The term Morbid Obesity was commonly used in the past as a description or classification of a type of obesity. In the past, a patient was considered Morbidly Obese if he or she was 100 pounds over his/her ideal body weight, had a BMI of 40 or more, or 35 or more and experiencing obesity-related health conditions, such as high blood pressure, diabetes, or high cholesterol. There are many problems with this classification with the first and most obvious being its ambiguity. This definition of obesity can be met three different ways. Something that has three definitions loses its value as a term of description due to the multiple things it can mean.

The second reason is more important than the first.

The term morbid means anything causing an abnormal or unhealthy state. In the past, the medical community was relatively unaware of the tremendous and significant detrimental impact excessive fat causes. Patients with excessive fat or obesity are at increased risk for high blood sugar or diabetes, high blood pressure, high cholesterol, heart attacks, heart failure, stroke, bone and joint problems, breathing disorders such as sleep apnea, gallstones, liver disease, and cancer. These medical conditions do not develop once a patient attains a BMI of greater than 35 or greater than 40. These medical conditions begin when the metabolism becomes abnormal. This process can begin prior to the patient gaining weight and is known to occur in patient with normal weight. When this occurs, these patients are Metabolically Obese Normal Weight. These means that the word morbid is applicable to anyone regardless of weight; but most definitely does not begin when a patient becomes obese. Morbidity can be experienced at any weight regardless of the presence of obesity. In fact, obesity in itself is morbid; therefor a certain class of obesity cannot be morbid while the other classes are not morbid.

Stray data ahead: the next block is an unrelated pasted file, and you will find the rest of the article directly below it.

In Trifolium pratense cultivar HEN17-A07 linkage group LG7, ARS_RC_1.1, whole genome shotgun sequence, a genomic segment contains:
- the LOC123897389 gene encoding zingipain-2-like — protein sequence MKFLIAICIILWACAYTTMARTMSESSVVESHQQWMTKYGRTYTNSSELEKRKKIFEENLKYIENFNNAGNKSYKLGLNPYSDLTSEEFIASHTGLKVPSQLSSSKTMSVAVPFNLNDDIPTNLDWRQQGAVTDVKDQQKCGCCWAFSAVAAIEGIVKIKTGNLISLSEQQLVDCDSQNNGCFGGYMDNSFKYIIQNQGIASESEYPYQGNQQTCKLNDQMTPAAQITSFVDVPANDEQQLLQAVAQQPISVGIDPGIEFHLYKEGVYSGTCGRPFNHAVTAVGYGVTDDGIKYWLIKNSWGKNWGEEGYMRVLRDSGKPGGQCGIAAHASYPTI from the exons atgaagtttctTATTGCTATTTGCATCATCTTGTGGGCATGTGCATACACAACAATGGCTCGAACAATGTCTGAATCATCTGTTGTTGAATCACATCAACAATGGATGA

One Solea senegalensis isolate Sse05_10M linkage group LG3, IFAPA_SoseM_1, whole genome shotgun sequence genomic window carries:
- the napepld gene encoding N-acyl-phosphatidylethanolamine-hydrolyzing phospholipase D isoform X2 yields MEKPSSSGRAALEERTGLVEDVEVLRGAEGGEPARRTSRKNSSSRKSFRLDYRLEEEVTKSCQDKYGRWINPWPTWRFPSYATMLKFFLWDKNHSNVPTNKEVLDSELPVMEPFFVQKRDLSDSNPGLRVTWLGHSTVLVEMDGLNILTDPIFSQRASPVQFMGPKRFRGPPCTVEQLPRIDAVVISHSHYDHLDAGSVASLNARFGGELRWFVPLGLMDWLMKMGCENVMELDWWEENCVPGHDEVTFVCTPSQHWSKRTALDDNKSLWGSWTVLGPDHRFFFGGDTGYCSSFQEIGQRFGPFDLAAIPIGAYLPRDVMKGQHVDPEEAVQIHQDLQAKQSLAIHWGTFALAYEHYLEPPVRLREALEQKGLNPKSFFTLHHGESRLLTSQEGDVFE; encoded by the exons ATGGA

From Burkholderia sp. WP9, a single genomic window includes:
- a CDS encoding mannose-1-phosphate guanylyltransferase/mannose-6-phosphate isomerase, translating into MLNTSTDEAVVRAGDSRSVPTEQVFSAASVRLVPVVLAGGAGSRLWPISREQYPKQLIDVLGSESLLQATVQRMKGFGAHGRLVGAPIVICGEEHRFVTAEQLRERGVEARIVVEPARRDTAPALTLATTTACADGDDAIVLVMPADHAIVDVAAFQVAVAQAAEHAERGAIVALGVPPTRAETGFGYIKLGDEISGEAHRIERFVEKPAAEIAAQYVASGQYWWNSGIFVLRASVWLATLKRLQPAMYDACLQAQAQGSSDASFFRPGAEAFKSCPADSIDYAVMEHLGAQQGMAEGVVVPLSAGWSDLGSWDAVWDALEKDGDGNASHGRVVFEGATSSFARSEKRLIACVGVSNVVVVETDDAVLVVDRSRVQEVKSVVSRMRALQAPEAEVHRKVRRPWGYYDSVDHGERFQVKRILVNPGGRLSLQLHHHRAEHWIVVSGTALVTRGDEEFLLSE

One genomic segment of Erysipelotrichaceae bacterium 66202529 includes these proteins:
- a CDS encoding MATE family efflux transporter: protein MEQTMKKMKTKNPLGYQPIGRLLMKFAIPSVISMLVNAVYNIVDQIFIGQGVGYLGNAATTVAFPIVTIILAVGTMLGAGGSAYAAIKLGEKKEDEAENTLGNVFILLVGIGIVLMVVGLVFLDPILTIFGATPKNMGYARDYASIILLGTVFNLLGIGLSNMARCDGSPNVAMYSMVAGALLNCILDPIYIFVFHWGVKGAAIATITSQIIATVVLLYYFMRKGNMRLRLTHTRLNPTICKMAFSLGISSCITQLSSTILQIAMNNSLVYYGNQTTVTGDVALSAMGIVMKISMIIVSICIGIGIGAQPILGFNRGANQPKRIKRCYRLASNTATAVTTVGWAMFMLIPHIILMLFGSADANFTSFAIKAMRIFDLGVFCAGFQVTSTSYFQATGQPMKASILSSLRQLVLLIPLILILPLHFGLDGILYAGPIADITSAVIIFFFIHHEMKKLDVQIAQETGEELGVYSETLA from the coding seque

The Metabolism Clinic is established as the destination for weight loss and reversal of diabetes. Based in Charlotte, North Carolina.